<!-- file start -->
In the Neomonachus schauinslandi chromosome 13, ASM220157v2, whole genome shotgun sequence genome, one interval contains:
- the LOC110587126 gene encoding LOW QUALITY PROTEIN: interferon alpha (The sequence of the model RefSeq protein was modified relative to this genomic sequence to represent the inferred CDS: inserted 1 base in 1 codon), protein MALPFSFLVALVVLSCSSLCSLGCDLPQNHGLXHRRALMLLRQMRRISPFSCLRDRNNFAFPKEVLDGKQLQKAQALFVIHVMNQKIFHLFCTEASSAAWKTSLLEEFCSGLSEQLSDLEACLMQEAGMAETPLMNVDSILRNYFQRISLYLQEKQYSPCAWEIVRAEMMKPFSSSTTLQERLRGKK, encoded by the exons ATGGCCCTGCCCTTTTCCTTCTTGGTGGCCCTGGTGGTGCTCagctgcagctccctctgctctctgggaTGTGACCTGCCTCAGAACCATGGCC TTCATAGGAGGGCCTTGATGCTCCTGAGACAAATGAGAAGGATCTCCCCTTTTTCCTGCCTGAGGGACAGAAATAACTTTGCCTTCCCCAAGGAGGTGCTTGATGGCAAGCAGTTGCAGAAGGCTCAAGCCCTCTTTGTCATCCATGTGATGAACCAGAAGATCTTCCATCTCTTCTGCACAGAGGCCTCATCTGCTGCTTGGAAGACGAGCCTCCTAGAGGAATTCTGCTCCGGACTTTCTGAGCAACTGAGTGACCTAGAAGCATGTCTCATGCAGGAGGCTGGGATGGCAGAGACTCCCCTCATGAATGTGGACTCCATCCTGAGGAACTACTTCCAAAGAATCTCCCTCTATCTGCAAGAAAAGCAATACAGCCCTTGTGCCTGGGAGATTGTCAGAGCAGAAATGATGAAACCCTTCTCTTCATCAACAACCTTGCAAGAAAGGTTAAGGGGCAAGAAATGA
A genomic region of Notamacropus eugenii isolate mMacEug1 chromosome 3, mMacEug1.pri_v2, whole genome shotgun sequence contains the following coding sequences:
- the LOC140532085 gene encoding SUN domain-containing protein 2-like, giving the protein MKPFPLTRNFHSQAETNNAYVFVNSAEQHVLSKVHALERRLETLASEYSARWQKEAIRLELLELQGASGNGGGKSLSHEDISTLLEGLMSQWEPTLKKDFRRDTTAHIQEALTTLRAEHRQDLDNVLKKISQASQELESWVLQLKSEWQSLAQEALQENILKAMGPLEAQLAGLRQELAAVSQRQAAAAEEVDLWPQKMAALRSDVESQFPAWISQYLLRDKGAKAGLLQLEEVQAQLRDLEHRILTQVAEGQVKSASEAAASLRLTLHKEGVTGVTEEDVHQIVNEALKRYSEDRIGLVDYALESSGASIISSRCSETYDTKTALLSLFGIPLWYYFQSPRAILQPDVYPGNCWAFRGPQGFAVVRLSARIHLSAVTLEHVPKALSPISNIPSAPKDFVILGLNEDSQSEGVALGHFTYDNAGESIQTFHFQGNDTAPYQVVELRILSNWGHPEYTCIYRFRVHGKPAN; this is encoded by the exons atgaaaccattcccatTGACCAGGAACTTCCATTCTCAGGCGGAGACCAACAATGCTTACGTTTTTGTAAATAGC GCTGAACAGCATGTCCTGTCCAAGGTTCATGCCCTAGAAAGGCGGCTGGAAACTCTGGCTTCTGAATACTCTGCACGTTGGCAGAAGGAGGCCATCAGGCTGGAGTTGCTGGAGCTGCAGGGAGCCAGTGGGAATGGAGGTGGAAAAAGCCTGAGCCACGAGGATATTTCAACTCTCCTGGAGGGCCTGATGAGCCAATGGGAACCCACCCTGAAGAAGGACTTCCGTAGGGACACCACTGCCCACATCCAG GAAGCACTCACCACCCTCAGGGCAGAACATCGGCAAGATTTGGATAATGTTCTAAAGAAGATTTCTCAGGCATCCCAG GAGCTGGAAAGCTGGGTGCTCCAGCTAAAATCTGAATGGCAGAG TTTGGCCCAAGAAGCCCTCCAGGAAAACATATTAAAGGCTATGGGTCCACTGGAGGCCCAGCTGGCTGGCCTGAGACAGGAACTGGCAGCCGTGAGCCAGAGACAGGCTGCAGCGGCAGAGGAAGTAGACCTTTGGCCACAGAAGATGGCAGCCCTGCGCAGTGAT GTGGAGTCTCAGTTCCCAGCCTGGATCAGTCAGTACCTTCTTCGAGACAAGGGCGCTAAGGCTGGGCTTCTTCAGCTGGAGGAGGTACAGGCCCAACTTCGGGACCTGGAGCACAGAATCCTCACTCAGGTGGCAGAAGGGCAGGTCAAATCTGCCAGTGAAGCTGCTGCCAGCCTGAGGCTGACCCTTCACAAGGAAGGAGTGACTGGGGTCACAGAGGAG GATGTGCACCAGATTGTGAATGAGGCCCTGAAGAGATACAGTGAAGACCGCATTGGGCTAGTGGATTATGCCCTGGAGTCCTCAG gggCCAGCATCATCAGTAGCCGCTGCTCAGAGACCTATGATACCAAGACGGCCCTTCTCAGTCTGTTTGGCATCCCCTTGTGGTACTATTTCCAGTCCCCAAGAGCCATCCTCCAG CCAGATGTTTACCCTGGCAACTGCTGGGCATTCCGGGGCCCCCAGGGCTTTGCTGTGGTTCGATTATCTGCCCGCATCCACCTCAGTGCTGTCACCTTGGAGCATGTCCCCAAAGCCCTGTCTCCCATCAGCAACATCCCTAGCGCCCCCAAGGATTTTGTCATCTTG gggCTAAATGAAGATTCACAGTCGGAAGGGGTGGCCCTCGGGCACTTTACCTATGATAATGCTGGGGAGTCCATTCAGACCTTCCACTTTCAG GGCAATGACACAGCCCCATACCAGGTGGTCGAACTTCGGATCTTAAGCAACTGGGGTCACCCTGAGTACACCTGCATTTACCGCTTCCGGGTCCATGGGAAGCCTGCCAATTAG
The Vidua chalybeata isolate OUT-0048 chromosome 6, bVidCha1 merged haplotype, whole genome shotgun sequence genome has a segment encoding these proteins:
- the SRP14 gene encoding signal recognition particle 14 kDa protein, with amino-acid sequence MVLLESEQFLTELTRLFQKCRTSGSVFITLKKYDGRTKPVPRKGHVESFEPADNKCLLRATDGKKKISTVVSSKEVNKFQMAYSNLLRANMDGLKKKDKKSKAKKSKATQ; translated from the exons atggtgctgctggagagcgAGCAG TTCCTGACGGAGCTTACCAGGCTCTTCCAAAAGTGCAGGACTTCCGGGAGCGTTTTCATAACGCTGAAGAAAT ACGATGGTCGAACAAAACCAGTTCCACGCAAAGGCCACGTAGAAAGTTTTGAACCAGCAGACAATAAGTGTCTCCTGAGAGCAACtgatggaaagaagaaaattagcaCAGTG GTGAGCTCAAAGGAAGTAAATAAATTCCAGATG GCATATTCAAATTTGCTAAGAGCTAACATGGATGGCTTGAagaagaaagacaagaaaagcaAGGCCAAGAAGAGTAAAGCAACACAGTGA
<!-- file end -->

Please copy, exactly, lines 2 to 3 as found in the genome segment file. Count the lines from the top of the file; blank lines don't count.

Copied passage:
- the LOC110587126 gene encoding LOW QUALITY PROTEIN: interferon alpha (The sequence of the model RefSeq protein was modified relative to this genomic sequence to represent the inferred CDS: inserted 1 base in 1 codon), protein MALPFSFLVALVVLSCSSLCSLGCDLPQNHGLXHRRALMLLRQMRRISPFSCLRDRNNFAFPKEVLDGKQLQKAQALFVIHVMNQKIFHLFCTEASSAAWKTSLLEEFCSGLSEQLSDLEACLMQEAGMAETPLMNVDSILRNYFQRISLYLQEKQYSPCAWEIVRAEMMKPFSSSTTLQERLRGKK, encoded by the exons ATGGCCCTGCCCTTTTCCTTCTTGGTGGCCCTGGTGGTGCTCagctgcagctccctctgctctctgggaTGTGACCTGCCTCAGAACCATGGCC TTCATAGGAGGGCCTTGATGCTCCTGAGACAAATGAGAAGGATCTCCCCTTTTTCCTGCCTGAGGGACAGAAATAACTTTGCCTTCCCCAAGGAGGTGCTTGATGGCAAGCAGTTGCAGAAGGCTCAAGCCCTCTTTGTCATCCATGTGATGAACCAGAAGATCTTCCATCTCTTCTGCACAGAGGCCTCATCTGCTGCTTGGAAGACGAGCCTCCTAGAGGAATTCTGCTCCGGACTTTCTGAGCAACTGAGTGACCTAGAAGCATGTCTCATGCAGGAGGCTGGGATGGCAGAGACTCCCCTCATGAATGTGGACTCCATCCTGAGGAACTACTTCCAAAGAATCTCCCTCTATCTGCAAGAAAAGCAATACAGCCCTTGTGCCTGGGAGATTGTCAGAGCAGAAATGATGAAACCCTTCTCTTCATCAACAACCTTGCAAGAAAGGTTAAGGGGCAAGAAATGA
A genomic region of Notamacropus eugenii isolate mMacEug1 chromosome 3, mMacEug1.pri_v2, whole genome shotgun sequence contains the following coding sequences: